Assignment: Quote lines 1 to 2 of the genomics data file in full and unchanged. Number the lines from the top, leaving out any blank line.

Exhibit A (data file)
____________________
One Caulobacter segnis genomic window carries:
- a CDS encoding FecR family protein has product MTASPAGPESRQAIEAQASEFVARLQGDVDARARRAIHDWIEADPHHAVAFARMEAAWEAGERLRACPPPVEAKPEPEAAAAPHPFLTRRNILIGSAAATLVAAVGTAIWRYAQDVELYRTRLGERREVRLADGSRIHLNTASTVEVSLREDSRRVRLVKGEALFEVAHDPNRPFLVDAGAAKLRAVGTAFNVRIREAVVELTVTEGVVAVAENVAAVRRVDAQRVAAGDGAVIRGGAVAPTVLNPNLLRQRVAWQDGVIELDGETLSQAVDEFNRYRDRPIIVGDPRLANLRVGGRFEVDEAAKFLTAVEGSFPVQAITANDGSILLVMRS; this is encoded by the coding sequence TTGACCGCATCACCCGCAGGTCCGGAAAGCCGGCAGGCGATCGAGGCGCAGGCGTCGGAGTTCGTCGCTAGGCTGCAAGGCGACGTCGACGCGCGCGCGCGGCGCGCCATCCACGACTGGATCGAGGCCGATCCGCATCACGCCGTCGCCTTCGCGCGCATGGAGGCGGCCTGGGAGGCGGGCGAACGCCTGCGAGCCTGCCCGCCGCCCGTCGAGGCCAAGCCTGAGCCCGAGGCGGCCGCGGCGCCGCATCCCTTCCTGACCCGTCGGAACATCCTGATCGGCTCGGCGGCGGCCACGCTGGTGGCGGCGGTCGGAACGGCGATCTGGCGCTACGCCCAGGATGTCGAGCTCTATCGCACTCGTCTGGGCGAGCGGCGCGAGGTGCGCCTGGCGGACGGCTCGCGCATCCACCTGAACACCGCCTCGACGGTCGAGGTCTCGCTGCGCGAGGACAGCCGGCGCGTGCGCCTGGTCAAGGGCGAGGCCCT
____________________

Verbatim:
One Caulobacter segnis genomic window carries:
- a CDS encoding FecR family protein has product MTASPAGPESRQAIEAQASEFVARLQGDVDARARRAIHDWIEADPHHAVAFARMEAAWEAGERLRACPPPVEAKPEPEAAAAPHPFLTRRNILIGSAAATLVAAVGTAIWRYAQDVELYRTRLGERREVRLADGSRIHLNTASTVEVSLREDSRRVRLVKGEALFEVAHDPNRPFLVDAGAAKLRAVGTAFNVRIREAVVELTVTEGVVAVAENVAAVRRVDAQRVAAGDGAVIRGGAVAPTVLNPNLLRQRVAWQDGVIELDGETLSQAVDEFNRYRDRPIIVGDPRLANLRVGGRFEVDEAAKFLTAVEGSFPVQAITANDGSILLVMRS; this is encoded by the coding sequence TTGACCGCATCACCCGCAGGTCCGGAAAGCCGGCAGGCGATCGAGGCGCAGGCGTCGGAGTTCGTCGCTAGGCTGCAAGGCGACGTCGACGCGCGCGCGCGGCGCGCCATCCACGACTGGATCGAGGCCGATCCGCATCACGCCGTCGCCTTCGCGCGCATGGAGGCGGCCTGGGAGGCGGGCGAACGCCTGCGAGCCTGCCCGCCGCCCGTCGAGGCCAAGCCTGAGCCCGAGGCGGCCGCGGCGCCGCATCCCTTCCTGACCCGTCGGAACATCCTGATCGGCTCGGCGGCGGCCACGCTGGTGGCGGCGGTCGGAACGGCGATCTGGCGCTACGCCCAGGATGTCGAGCTCTATCGCACTCGTCTGGGCGAGCGGCGCGAGGTGCGCCTGGCGGACGGCTCGCGCATCCACCTGAACACCGCCTCGACGGTCGAGGTCTCGCTGCGCGAGGACAGCCGGCGCGTGCGCCTGGTCAAGGGCGAGGCCCT